“She looked down a slope, […] onto a vast sprawl of houses which had grown up all together, like a well-tended crop, from the dull brown earth; and she thought of the time she’d opened a transistor radio to replace a battery and seen her first printed circuit. The ordered swirl of houses and streets, from this high angle, sprang at her now with the same unexpected, astonishing clarity as the circuit card had. Thought she knew even less about radios than about Southern Californians, there were to both outward batters a hieroglyphic sense of concealed meaning, of an intent to communicate. There’d seemed no limit to what the printed circuit could have told her (if she had tried to find out); so in her first minute of San Narciso, a revelation also trembled just past the threshold of her understanding. Smog hung all round the horizon, the sun on the bright beige countryside was painful; she and the Chevy seemed parked at the centre of an odd, religious instant. As if, on some other frequency, or out of the eye of some whirlwind rotating too slow for her heated skin even to feel the centrifugal coolness of, words were being spoken. She suspected that much.” (24)

The jarring lucidity she experiences, and her realization that there is something interconnected and deliberate, something sinister and uncomfortable lurking below the exterior facade of San Narciso echos Utterson’s sudden confrontation with the reality of the seedy underbelly of London, for both are only visible when the fog parts. These moments of clarity, moments in which the characters notice the smog screen through which they ordinarily observe their surroundings and the world is thrown into high enough relief that darker plot becomes almost visible, are all the more interesting when one considers the metaphorical implications of the fog.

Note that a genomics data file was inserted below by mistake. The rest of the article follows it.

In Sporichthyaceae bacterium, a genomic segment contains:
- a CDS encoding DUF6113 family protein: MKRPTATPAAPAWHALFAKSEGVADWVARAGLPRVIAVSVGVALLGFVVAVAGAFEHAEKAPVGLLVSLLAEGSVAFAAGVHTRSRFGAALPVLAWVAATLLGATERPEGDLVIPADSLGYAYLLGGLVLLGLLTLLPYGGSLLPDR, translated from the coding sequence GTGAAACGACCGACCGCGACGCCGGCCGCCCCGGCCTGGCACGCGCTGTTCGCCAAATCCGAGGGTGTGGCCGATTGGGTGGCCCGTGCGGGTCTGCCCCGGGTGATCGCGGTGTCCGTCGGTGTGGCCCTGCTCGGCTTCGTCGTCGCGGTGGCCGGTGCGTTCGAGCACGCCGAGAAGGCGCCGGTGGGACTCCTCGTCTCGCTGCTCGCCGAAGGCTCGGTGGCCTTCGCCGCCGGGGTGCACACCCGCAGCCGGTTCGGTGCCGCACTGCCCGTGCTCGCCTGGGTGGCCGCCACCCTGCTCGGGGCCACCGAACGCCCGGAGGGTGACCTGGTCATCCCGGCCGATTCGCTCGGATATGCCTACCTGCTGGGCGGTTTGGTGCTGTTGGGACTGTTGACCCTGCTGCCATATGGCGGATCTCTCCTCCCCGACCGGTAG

In The Strange Case of Dr. Jekyll and Mr. Hyde, the fog keeps Utterson’s London in a perpetual state of murky twilight. It not white or black but, “rich, lurid brown” (23). The morality of the characters in both stories is similarly unclear – Jekyll is sympathetic due to his pain and eventual remorse yet he repeatedly chooses to become Hyde, to personify and nurture the worst part of his nature. The readers root for Oedipa as she attempts to unravel the mystery and conspiracy of the Trystero but her character is questionable as she repeatedly cheats on her husband in the process. However, both texts remain equivocal on how their characters should be viewed; characters within the stories judge their contemporaries (as Utterson judges Jekyll) but, the final moral estimation is left open to the reader’s interpretation. Within the text, the characters are allowed to remain neither black or white – they are a “rich, lurid brown” themselves (23). The fog can then be metaphorically seen as a fog of questionable morals, as both authors project the morally dubious nature of their characters onto the city in which they live. This, in turn, says something larger about the urban environments they inhabit.